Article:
World-building (RWA 2010 Blog Series)

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Today I’m blogging about the “World-building for Your Werewolf, Duke, or Small-Town Doctor” Workshop presented by speaker Tanya Michaels during RWA’s 2010 Convention.

Writers hear a lot about the importance of world-building. But what is it that makes it so important? Well, it’s what draws readers into your story. It also what makes your book unique. Even if the core story is one that others have heard before, your world should be new.

Every story—whether it is a paranormal, historical or contemporary—has a world. A writer focuses on developing this world in order to have a compelling story.

Some tips for effective world-building:

  • Determine the scope of your world and what its rules or constraints are, and then stick with them.
  • Use language to your advantage. If you write medical novels, you’ll need to have some knowledge of medical lingo. If you’re writing romance, use endearments to emotionally connect your characters.
  • Infuse your story with real world characteristics: politics, legends, etc. If you are writing romance between two coworkers, you’ll want to establish the office politics. If it’s a paranormal romance with a vampire and a werewolf, a completely different set of politics will apply.
  • Establish your world’s values. Not just what the characters physically value (gold, or food if it’s a dystopian fantasy), but also moral values. Maybe in your vampire society murder isn’t looked down on, or it’s a historical where forward-thinking females are ostracized.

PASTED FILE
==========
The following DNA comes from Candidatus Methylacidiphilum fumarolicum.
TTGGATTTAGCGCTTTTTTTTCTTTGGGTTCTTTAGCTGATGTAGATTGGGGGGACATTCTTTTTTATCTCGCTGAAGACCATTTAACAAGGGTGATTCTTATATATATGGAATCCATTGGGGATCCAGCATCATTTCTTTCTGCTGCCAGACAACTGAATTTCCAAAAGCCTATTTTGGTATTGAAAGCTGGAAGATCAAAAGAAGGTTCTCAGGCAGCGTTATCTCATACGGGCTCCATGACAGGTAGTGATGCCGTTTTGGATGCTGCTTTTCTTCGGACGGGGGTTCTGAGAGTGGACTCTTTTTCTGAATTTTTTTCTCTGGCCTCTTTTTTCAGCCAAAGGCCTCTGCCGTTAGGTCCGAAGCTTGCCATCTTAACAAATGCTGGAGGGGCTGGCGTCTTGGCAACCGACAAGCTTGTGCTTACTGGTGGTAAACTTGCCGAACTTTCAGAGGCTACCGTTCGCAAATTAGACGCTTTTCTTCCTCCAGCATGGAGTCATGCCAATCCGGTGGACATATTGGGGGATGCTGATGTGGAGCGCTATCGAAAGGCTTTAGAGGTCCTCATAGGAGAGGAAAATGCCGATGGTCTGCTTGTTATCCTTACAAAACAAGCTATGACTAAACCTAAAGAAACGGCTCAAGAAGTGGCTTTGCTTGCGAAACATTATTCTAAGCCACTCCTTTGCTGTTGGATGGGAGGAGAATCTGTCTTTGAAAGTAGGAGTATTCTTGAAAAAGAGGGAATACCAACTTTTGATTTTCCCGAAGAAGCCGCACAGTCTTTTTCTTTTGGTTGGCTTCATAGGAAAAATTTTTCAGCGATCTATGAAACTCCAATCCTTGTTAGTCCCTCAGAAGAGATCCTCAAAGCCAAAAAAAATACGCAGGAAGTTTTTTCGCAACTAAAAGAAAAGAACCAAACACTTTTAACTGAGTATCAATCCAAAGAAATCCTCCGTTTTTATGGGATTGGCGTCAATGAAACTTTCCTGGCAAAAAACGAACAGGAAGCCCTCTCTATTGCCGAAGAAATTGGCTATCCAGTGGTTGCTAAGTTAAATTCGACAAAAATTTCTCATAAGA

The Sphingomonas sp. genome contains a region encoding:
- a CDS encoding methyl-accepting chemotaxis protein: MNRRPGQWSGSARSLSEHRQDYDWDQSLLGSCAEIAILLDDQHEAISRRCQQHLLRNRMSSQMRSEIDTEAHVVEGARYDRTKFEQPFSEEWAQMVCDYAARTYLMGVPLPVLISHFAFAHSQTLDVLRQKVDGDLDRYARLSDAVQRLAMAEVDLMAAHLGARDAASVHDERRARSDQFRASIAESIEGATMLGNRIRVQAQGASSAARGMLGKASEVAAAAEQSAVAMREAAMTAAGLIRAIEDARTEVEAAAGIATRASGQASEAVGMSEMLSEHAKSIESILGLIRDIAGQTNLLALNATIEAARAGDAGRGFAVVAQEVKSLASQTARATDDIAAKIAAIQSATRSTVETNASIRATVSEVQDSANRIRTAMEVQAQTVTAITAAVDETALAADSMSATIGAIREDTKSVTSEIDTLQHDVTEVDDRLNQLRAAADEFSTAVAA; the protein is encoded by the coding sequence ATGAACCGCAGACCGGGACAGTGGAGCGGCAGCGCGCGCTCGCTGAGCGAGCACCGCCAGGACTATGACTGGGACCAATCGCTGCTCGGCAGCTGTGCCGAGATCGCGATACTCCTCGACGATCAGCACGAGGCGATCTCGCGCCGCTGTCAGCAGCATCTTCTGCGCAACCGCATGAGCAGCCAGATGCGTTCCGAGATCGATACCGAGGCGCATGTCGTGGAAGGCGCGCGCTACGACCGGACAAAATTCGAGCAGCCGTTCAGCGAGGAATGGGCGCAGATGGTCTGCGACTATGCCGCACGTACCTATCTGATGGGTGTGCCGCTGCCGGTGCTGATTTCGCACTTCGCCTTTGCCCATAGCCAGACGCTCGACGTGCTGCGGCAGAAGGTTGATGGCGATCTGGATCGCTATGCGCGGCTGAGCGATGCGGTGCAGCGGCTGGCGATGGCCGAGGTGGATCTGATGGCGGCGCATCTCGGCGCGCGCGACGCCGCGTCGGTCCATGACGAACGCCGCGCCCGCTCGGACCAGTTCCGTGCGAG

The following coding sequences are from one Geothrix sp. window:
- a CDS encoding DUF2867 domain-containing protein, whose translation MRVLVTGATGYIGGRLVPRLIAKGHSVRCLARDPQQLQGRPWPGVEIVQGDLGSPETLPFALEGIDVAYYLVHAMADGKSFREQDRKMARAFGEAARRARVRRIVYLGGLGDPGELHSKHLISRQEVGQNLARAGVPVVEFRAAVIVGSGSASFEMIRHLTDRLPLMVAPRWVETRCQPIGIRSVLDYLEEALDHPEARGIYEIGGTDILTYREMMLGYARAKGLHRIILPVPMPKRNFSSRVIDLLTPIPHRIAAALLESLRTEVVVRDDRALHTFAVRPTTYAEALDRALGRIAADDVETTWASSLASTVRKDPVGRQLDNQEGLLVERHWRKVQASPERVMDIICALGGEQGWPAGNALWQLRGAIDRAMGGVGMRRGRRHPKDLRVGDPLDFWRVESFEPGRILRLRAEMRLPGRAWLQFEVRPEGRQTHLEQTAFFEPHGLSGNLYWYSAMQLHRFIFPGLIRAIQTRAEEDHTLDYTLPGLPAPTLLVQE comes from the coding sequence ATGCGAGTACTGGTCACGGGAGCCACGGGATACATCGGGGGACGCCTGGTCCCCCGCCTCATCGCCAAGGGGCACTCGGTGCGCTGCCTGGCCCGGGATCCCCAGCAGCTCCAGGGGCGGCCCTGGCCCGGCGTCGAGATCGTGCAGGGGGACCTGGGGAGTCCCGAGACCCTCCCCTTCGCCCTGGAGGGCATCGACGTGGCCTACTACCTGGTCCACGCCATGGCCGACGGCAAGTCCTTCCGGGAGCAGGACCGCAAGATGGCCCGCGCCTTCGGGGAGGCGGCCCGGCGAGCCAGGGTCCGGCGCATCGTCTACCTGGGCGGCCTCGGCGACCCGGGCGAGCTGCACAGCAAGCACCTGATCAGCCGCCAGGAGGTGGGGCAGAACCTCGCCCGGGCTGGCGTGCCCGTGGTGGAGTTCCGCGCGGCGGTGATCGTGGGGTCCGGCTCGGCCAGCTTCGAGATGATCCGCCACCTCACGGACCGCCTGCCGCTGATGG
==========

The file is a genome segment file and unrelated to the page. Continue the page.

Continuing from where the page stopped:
Do you have any tips for effective world-building? A favorite author who excels at it?


4 thoughts on “World-building (RWA 2010 Blog Series)

    Rachel Firasek said:
    November 22, 2010 at 9:51 am

    I love the world Laurell K Hamilton built in the Anita Blake series. I can go to any book and know exactly what the rules and obligations for that world are. She’s a master at setting, mood, and over all environment. I worship her–can you tell?

      Rosalie Lario responded:
      November 22, 2010 at 9:58 am

      I hear you, Rachel. Sometimes there are authors that resonate with you deeply, and I think it’s all due to the world-building. For me, it’s Jeaniene Frost, Larissa Ione and Karen Marie Moning. 🙂

    claudia alexander said:
    November 22, 2010 at 10:55 am

    I worship Karen Marie Moning! I want to live in her Dublin. (Well, visit anyway, as it is a pretty nasty place). But my vote for the best in contemporary world building is JR WArd with her Caldwell New York location, and the knightly Black Dagger Brotherhood. It’s pretty complete as a world goes, with it’s own language, and class system, and it’s pretty compelling. I’d love to live there! Honorable mention (for me anyway) goes to Nalini Signh for her Psy/Changling world. The way she’s built a tri-fecta of Humans, and Changlings, and the Psy is really compelling. Talk about office politics! LOL With both Ward and Sighn, the worlds are rich enough to warrant spinning off new characters — if only to explore more of the environment. For me that’s the key to good world-building, having enough richness that readers want to come back.

      Rosalie Lario responded:
      November 22, 2010 at 10:59 am

      That’s such a good point, Claudia. When world-building is thorough, it has the capacity to give birth to related stories/spin-offs. And yes, I agree, Nalini Singh is full of awesome. 🙂

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